Video Games & Trade Wars


Trade War ETF, and IP smart beta

Vident Financial, a Georgia-based $5 billion ETF provider, is listing three new smart beta ETFs, targeting companies with solid intellectual property.

  • Innovation Alpha Global ETF (INAG)
  • Innovation Alpha United States ETF (INAU)
  • Innovation Alpha Trade War ETF (TWAR)

INAG and INAU use the same methodology, for global and US companies respectively.

They both track indexes that weight companies by “innovation ability”, the prospectus says. Innovation ability is assessed by a companies’ global IP, like patents and trademarks, and other intangible assets, like licenses, permits and designs. More deeply, the funds judge innovation ability by looking at the degree to which companies’ IP is legally enforceable and how much it gets used. While also comparing competing companies IPs against each other. 

INAU will hold 100 companies; INAG will hold 120. Both limit the turnover in annual rebalances to 10% of the portfolio to lower transaction costs. The funds charge a steep 0.81%.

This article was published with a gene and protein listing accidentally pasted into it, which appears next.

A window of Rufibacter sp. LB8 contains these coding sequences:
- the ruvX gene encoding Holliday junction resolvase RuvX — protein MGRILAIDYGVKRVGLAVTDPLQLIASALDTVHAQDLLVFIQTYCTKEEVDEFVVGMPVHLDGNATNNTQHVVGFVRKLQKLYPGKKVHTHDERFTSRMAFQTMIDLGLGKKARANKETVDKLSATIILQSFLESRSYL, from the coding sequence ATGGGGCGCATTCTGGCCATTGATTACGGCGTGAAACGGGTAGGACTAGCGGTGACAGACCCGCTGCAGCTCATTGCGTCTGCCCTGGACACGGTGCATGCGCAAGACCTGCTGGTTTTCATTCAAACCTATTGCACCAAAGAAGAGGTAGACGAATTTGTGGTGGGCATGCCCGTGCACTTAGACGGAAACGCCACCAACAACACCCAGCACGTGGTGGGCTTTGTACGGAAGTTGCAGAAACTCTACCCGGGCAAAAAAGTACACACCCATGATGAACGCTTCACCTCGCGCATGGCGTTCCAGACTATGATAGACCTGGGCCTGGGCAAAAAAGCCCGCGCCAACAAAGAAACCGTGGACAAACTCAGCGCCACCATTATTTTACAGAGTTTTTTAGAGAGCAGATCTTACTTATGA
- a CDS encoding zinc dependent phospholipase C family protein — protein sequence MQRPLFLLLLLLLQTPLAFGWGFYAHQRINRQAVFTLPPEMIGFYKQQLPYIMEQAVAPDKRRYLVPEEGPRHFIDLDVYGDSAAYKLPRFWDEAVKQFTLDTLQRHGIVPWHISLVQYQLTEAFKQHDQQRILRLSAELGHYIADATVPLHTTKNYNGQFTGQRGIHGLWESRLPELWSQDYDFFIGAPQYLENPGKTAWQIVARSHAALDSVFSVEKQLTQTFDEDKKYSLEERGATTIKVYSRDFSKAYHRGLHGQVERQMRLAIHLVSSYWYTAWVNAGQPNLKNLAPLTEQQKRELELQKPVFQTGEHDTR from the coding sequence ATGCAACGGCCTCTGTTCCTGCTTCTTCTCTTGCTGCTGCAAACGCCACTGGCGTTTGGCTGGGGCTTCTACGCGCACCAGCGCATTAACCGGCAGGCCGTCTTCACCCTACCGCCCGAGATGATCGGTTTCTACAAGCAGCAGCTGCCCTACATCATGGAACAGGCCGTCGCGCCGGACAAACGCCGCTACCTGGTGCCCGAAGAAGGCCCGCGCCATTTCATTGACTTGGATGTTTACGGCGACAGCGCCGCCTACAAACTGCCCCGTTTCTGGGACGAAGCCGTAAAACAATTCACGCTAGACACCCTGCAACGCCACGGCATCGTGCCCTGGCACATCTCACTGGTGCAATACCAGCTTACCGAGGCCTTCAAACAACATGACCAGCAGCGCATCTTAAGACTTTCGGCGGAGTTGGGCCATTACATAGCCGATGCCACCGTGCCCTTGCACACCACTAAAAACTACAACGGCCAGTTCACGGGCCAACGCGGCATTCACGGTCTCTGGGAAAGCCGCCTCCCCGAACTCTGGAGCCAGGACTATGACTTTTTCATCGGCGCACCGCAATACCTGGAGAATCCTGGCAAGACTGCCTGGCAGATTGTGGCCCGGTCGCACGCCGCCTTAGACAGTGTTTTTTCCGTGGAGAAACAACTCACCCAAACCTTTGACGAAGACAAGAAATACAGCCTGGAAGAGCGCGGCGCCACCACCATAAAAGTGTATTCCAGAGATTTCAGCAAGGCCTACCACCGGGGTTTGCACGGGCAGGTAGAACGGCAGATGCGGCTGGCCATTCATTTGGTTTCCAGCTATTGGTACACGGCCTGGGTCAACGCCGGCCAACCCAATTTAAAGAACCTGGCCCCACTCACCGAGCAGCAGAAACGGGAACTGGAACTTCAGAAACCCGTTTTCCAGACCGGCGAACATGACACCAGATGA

TWAR starts out similarly to the other two funds, looking at companies’ IP. But then takes an extra step of “identifying the extent to which each company is expected to be affected by a trade war”. This primarily involves seeing how much “government patronage” a company receives: the more the better. 

Another Video Games ETF

Roundhill Financial, a Delaware-based startup, and Exchange Traded Concepts are listing a new computer games ETF, in what is becoming a popular theme. The Roundhill BITKRAFT Esports & Digital Entertainment ETF (NERD) tracks an equal weight index of companies involved in computer games and online entertainment. The index will be provided by BitKraft, which is also an investor in Roundhill.

NERD will invest in companies that make their money from computer games. Companies in the index are separated into three categories, based on how much money they make from the sector.The three categories are “Pure-Play”, “Core” and “Non-Core” – progressing from the most involved in video games to the least involved.

Subject to minimal size and liquidity requirements, companies are chosen based on a key-word search of regulatory filings, analyst reports, and industry-specific trade publications. The index will consist of a minimum of 25 components upon each rebalancing.

One imagines, as is often the case with thematic ETFs, that the weightings of each category will be tiered: with pure-plays getting the most weight in the index. Although I cannot see any information on this in the prospectus.

The fund charges 0.50%.